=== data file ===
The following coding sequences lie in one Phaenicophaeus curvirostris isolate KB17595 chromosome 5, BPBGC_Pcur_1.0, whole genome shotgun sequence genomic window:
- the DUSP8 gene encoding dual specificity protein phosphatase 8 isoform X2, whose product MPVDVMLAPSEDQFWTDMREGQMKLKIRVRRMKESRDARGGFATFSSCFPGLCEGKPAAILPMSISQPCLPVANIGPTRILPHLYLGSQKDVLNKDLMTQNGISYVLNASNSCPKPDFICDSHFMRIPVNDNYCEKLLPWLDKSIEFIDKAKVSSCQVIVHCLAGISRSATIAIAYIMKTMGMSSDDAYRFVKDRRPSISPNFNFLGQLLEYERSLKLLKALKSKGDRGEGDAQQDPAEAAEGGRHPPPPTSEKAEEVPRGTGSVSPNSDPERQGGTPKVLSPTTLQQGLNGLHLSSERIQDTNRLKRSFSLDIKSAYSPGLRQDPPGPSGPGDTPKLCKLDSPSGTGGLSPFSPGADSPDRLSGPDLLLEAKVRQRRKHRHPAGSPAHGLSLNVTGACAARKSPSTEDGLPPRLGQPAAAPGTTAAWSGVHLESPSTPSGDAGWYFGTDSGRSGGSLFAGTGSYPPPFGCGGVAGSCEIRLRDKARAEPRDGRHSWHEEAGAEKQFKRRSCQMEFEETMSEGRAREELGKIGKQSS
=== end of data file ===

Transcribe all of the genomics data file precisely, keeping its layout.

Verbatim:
The following coding sequences lie in one Phaenicophaeus curvirostris isolate KB17595 chromosome 5, BPBGC_Pcur_1.0, whole genome shotgun sequence genomic window:
- the DUSP8 gene encoding dual specificity protein phosphatase 8 isoform X2, whose product MPVDVMLAPSEDQFWTDMREGQMKLKIRVRRMKESRDARGGFATFSSCFPGLCEGKPAAILPMSISQPCLPVANIGPTRILPHLYLGSQKDVLNKDLMTQNGISYVLNASNSCPKPDFICDSHFMRIPVNDNYCEKLLPWLDKSIEFIDKAKVSSCQVIVHCLAGISRSATIAIAYIMKTMGMSSDDAYRFVKDRRPSISPNFNFLGQLLEYERSLKLLKALKSKGDRGEGDAQQDPAEAAEGGRHPPPPTSEKAEEVPRGTGSVSPNSDPERQGGTPKVLSPTTLQQGLNGLHLSSERIQDTNRLKRSFSLDIKSAYSPGLRQDPPGPSGPGDTPKLCKLDSPSGTGGLSPFSPGADSPDRLSGPDLLLEAKVRQRRKHRHPAGSPAHGLSLNVTGACAARKSPSTEDGLPPRLGQPAAAPGTTAAWSGVHLESPSTPSGDAGWYFGTDSGRSGGSLFAGTGSYPPPFGCGGVAGSCEIRLRDKARAEPRDGRHSWHEEAGAEKQFKRRSCQMEFEETMSEGRAREELGKIGKQSS